|a gadget; dingus; thingumbob.|
|a calculus or concretion found in the stomach or intestines of certain animals, esp. ruminants, formerly reputed to be an effective remedy for poison.|
|1.||a large coherent body of matter without a definite shape|
|2.||a collection of the component parts of something|
|3.||a large amount or number, such as a great body of people|
|4.||the main part or majority: the mass of the people voted against the government's policy|
|5.||in the mass in the main; collectively|
|6.||the size of a body; bulk|
|7.||physics inertial mass See also gravitational mass a physical quantity expressing the amount of matter in a body. It is a measure of a body's resistance to changes in velocity (inertial mass) and also of the force experienced in a gravitational field (gravitational mass): according to the theory of relativity, inertial and gravitational masses are equal|
|8.||(in painting, drawing, etc) an area of unified colour, shade, or intensity, usually denoting a solid form or plane|
|9.||pharmacol a pastelike composition of drugs from which pills are made|
|10.||mining an irregular deposit of ore not occurring in veins|
|11.||done or occurring on a large scale: mass hysteria; mass radiography|
|12.||consisting of a mass or large number, esp of people: a mass meeting|
|13.||to form (people or things) or (of people or things) to join together into a mass: the crowd massed outside the embassy|
|[C14: from Old French masse, from Latin massa that which forms a lump, from Greek maza barley cake; perhaps related to Greek massein to knead]|
|Mass (mæs, mɑːs)|
|1.||High Mass See also Low Mass (in the Roman Catholic Church and certain Protestant Churches) the celebration of the Eucharist|
|2.||a musical setting of those parts of the Eucharistic service sung by choir or congregation|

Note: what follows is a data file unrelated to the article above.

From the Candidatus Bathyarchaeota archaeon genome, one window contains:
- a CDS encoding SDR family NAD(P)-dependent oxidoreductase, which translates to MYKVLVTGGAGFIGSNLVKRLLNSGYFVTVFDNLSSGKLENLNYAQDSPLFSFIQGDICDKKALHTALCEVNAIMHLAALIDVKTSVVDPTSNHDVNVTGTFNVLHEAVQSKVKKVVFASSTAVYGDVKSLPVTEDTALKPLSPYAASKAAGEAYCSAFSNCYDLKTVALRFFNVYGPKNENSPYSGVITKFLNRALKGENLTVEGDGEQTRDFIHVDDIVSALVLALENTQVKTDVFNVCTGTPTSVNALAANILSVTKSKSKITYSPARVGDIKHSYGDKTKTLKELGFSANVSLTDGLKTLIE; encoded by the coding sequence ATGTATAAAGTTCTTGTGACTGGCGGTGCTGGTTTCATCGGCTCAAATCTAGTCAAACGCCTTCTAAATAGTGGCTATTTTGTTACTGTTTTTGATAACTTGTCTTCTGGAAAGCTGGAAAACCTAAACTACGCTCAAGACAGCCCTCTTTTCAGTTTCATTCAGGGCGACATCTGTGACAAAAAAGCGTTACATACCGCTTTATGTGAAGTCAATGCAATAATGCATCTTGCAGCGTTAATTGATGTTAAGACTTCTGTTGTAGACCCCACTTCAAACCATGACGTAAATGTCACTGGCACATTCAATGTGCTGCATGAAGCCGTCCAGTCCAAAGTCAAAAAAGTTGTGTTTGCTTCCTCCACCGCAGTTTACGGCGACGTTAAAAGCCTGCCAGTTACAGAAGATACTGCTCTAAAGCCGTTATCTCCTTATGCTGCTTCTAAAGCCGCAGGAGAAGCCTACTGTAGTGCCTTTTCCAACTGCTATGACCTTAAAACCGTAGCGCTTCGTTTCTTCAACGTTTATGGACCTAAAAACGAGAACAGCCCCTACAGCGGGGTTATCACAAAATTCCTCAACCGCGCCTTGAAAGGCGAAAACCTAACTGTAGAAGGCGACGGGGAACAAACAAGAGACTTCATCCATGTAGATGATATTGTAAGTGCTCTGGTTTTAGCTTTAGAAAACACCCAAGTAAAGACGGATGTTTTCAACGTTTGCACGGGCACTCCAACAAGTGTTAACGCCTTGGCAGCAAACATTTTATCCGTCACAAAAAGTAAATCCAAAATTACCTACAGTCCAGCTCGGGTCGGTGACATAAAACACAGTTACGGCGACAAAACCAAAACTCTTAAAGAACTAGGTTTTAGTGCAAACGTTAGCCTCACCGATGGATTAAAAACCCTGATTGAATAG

|[Old English mæsse, from Church Latin missa, ultimately from Latin mittere to send away; perhaps derived from the concluding dismissal in the Roman Mass, Ite, missa est, Go, it is the dismissal]|
A unified body of matter with no specific shape.
A grouping of individual parts or elements that compose a unified body of unspecified size or quantity.
The physical volume or bulk of a solid body.
One of the seven fundamental SI units, the kilogram.
|mass (mās) Pronunciation Key
A measure of the amount of matter contained in or constituting a physical body. In classical mechanics, the mass of an object is related to the force required to accelerate it and hence is related to its inertia, and is essential to Newton's laws of motion. Objects that have mass interact with each other through the force of gravity. In Special Relativity, the observed mass of an object is dependent on its velocity with respect to the observer, with higher velocity entailing higher observed mass. Mass is measured in many different units; in most scientific applications, the SI unit of kilogram is used. See Note at weight. See also rest energy, General Relativity.